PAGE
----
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♫Leetal's L♥ve♫




hplyrikz:

Clear your mind here

hplyrikz:

Clear your mind here

(Source: druggedteendreams)


4,885 notes | Reblog | 2 days ago

autumnraining:

CAN WE TAKE A SECOND TO APPRECIATE AN ACTUAL LINE FROM A FALL OUT BOY SONG:

“Anything you say can and will be held against you so only say my name”

IF YOU DON’T THINK THAT’S SMOOTH AS FUCK YOU CAN GET OUT OF MY FACE CAUSE THAT’S A SWEET-ASS PICKUP LINE


281,156 notes | Reblog | 2 days ago
5sos-kinkythoughts:

voodoodollluke:

Luke you hot piece of shit

lick me

5sos-kinkythoughts:

voodoodollluke:

Luke you hot piece of shit

lick me


1,282 notes | Reblog | 2 days ago

bettywhite4ever:

I wanna be hot enough to make people question their sexual orientation

(Source: andrewbelami)


615,594 notes | Reblog | 2 days ago
sadboosexual:

theyuniversity:

It’s good to know that we weren’t the only ones driven crazy by people who “axe” questions.

Okay, see, we talked about this linguisitic phenomenon in my grammar class. I don’t remember what it’s called, but it happens with other words, too - my professor used an example of “uncomfortable.” When you say it out loud, most likely, it sounds more like “un-comf-ter-ble,” thus mixing up the position of the r and the t, like how the k and the s are mixed in this speech pattern. However, not many people are out here acting high and mighty because someone said “uncomfterble” like they are with “ax,” and that has absolutely everything to do with academic biases - because “ax” is associated mostly with Black people (and occasionally lower-class whites), it’s viewed as “improper” speech, whereas most people, even middle & upper class white people who are thought to speak the most ~proper~ version of English, say “uncomfterble.”
And a quick Google search yields that even Chaucer used “axe” to mean “ask” within his writing. (Source) (Source)
tl;dr actually caring about whether someone says “ask” ~”correctly”~~ is rooted in racist & classist biases of language so, consider, not.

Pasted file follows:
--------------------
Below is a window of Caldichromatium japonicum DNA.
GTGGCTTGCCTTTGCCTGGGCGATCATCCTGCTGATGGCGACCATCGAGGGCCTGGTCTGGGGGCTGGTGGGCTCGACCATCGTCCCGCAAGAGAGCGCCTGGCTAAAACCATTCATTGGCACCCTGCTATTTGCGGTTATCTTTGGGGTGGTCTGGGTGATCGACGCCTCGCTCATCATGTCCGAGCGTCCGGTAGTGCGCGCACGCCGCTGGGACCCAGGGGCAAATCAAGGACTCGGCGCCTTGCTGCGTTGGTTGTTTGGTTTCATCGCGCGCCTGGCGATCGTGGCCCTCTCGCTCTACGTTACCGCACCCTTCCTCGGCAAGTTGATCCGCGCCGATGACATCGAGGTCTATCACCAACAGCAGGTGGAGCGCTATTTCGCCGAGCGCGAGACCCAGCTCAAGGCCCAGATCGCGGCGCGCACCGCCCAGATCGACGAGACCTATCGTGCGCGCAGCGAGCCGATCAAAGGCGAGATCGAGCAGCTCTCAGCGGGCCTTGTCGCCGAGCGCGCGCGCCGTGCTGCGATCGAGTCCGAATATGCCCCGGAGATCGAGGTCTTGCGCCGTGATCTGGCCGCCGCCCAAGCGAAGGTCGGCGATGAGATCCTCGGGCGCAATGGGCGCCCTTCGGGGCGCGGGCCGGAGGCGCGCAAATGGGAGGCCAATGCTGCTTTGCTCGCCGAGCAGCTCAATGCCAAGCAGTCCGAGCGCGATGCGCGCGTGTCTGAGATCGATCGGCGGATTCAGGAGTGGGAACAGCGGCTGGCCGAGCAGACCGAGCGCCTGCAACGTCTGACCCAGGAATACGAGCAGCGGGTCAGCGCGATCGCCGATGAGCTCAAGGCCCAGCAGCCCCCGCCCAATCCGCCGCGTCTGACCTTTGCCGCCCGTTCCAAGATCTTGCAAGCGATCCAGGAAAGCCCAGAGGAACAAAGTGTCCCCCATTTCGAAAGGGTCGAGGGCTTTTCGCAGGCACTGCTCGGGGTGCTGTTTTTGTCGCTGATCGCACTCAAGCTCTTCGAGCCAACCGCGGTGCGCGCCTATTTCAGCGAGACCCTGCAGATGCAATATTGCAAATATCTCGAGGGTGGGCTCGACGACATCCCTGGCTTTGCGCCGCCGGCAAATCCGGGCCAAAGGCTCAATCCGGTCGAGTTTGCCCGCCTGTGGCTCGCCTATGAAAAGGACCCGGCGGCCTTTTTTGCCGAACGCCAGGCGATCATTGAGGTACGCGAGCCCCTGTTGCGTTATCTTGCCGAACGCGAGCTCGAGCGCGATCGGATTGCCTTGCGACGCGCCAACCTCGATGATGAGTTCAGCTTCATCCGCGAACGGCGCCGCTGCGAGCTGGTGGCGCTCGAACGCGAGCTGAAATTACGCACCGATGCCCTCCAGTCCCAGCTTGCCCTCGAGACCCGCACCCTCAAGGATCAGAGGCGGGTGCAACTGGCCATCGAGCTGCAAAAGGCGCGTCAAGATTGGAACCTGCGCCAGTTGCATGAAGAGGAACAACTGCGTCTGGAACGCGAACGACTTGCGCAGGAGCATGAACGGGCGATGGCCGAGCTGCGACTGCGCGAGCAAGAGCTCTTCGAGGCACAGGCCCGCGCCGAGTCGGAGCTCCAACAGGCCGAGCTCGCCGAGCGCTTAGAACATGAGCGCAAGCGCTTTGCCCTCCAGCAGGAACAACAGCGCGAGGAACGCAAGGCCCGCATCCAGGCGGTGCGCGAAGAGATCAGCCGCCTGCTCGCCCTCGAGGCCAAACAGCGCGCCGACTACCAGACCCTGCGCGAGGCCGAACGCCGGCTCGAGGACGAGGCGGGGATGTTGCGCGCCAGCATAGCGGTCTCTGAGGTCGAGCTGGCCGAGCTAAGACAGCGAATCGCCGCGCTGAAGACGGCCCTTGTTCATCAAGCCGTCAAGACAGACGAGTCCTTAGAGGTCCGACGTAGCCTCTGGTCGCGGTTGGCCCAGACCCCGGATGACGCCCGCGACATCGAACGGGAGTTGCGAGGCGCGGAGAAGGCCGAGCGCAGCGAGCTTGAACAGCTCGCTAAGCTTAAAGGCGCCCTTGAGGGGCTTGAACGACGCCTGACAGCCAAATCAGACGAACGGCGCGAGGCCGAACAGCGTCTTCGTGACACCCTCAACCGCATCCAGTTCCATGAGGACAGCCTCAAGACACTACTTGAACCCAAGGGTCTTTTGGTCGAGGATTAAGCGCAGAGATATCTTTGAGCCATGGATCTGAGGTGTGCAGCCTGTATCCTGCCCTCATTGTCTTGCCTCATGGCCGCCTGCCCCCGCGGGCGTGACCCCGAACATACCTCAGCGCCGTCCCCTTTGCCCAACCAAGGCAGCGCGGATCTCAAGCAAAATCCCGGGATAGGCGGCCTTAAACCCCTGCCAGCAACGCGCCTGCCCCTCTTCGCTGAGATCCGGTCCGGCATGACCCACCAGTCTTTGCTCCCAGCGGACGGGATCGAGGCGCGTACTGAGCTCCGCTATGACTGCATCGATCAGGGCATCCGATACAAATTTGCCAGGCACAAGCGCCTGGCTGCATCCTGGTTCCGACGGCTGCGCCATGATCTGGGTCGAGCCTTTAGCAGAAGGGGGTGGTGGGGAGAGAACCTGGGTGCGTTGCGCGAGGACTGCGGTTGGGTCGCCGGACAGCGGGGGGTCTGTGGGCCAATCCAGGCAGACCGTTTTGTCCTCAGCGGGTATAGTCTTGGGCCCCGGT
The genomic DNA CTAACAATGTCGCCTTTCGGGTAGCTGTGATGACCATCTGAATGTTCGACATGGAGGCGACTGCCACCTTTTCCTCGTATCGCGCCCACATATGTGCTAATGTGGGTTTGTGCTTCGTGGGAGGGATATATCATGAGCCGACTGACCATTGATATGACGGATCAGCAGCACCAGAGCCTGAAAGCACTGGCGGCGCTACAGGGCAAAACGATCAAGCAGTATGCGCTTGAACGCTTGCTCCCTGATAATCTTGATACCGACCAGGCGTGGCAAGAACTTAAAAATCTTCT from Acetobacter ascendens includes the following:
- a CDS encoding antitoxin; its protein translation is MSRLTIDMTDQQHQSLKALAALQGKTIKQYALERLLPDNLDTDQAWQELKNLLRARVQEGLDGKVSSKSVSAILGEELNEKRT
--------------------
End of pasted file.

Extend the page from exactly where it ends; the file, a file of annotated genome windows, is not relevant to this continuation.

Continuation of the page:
sadboosexual:

theyuniversity:

It’s good to know that we weren’t the only ones driven crazy by people who “axe” questions.

Okay, see, we talked about this linguisitic phenomenon in my grammar class. I don’t remember what it’s called, but it happens with other words, too - my professor used an example of “uncomfortable.” When you say it out loud, most likely, it sounds more like “un-comf-ter-ble,” thus mixing up the position of the r and the t, like how the k and the s are mixed in this speech pattern. However, not many people are out here acting high and mighty because someone said “uncomfterble” like they are with “ax,” and that has absolutely everything to do with academic biases - because “ax” is associated mostly with Black people (and occasionally lower-class whites), it’s viewed as “improper” speech, whereas most people, even middle & upper class white people who are thought to speak the most ~proper~ version of English, say “uncomfterble.”

And a quick Google search yields that even Chaucer used “axe” to mean “ask” within his writing. (Source) (Source)

tl;dr actually caring about whether someone says “ask” ~”correctly”~~ is rooted in racist & classist biases of language so, consider, not. 


12,056 notes | Reblog | 2 days ago

revedas:

THIS WAS SUCH A GREAT JOKE

(Source: vampire-groupie)


131,866 notes | Reblog | 2 days ago

(Source: b-l-u-rr-e-d)


37,118 notes | Reblog | 2 days ago
xxx-mcmxciv:

♡

xxx-mcmxciv:


50,254 notes | Reblog | 2 days ago

(Source: strawberriesgonewild)


16,894 notes | Reblog | 2 days ago

(Source: nymerianightmares)


1,126,921 notes | Reblog | 2 days ago
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